In essence, the only advantages of vtables over ordinary function pointer members is that they conserve memory (each instance of the struct only needs to carry one vtable pointer) and protect against memory corruption (the vtables themselves can reside in read-only memory).

3
  • thank you very much for such a comprehensive answer. What's the advantage of the Rust method? Is it that someone can work with the Person_Ptr and access either the Person values or the VTable functions with a single indirection?
    – David542
    Commented Feb 4, 2021 at 8:07
  • Also, my attempt (in the answer below) was close to your first method!
    – David542
    Commented Feb 4, 2021 at 8:08
  • @David542 The Rust method is useful when you need to attach a vtable to an object whose memory layout you cannot control. Which is what basically forced this choice upon Rust: the trait system allows you to implement traits for types defined externally, as long as you respect the so-called orphan rule (which is probably too long to explain in this comment). Commented Feb 4, 2021 at 8:17
0

You can do this without making too many changes. To start, we will define the Person and Person_VTable types:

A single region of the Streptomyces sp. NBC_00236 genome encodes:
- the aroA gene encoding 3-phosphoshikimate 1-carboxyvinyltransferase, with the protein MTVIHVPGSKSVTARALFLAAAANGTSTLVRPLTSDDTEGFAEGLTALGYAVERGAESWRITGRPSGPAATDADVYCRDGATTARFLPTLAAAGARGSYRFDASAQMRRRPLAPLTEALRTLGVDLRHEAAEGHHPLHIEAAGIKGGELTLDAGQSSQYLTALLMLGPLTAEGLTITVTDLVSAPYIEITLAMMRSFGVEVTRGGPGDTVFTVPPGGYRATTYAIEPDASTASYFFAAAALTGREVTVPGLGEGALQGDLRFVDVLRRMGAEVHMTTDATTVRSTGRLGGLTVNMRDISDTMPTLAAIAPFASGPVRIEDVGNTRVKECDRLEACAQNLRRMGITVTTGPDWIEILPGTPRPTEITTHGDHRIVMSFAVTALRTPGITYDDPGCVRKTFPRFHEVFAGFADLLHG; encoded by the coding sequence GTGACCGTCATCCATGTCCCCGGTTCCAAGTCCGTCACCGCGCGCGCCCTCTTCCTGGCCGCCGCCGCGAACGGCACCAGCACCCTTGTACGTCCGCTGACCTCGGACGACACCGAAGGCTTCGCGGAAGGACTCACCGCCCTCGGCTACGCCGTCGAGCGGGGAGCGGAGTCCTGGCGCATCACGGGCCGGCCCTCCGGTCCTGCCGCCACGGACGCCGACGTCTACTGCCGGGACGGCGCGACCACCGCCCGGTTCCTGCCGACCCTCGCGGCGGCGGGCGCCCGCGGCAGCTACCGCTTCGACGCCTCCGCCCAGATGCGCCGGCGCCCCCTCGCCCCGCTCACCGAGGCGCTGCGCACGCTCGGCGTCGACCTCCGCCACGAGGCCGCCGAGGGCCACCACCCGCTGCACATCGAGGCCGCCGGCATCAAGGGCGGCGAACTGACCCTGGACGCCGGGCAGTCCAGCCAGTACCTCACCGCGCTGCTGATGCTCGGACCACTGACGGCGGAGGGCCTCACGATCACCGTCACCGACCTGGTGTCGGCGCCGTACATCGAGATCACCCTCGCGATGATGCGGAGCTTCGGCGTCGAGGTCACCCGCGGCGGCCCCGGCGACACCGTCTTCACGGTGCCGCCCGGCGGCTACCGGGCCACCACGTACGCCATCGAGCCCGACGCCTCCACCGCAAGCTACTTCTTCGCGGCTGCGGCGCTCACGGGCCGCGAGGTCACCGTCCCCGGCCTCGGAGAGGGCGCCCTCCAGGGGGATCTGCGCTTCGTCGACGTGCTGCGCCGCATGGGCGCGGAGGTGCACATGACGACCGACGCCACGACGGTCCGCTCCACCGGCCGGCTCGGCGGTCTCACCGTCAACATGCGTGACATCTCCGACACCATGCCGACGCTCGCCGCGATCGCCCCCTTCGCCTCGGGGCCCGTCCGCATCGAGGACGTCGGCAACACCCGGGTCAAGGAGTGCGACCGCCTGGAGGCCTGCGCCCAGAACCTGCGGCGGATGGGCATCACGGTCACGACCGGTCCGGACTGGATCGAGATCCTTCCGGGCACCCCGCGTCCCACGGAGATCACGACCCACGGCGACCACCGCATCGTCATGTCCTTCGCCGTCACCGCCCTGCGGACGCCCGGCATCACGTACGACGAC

typedef struct Person Person;
typedef struct Person_VTable {
    void (*print) (Person* self);
} Person_VTable;

typedef struct Person {
    int id;
    char* name;
    Person_VTable *vtable;
} Person;

Here we have replaced the previous Person function pointer with a pointer to the Person_VTable type, which will hold our functions. The Person_VTable itself is almost identical to what the functions in the Person type were previously -- notice even that the function signatures are the same. For example:

// old
typedef struct Person {
    // ...
    void (*print)(Person *self);
} Person;

// new
typedef struct Person_VTable {
    // ...
    void (*print)(Person *self);
} Person_VTable;

Our init function is also similar, however now we need to malloc for the Person_VTable object, since that is now held outside our main Person object. This will give us:

Person* init_person(void) {
    Person *person = malloc(sizeof(Person));
    // malloc the vtable and attach the print method to it.
    person->vtable  =  malloc(sizeof(Person_VTable));
    person->vtable->print = print_name;
    return person;
}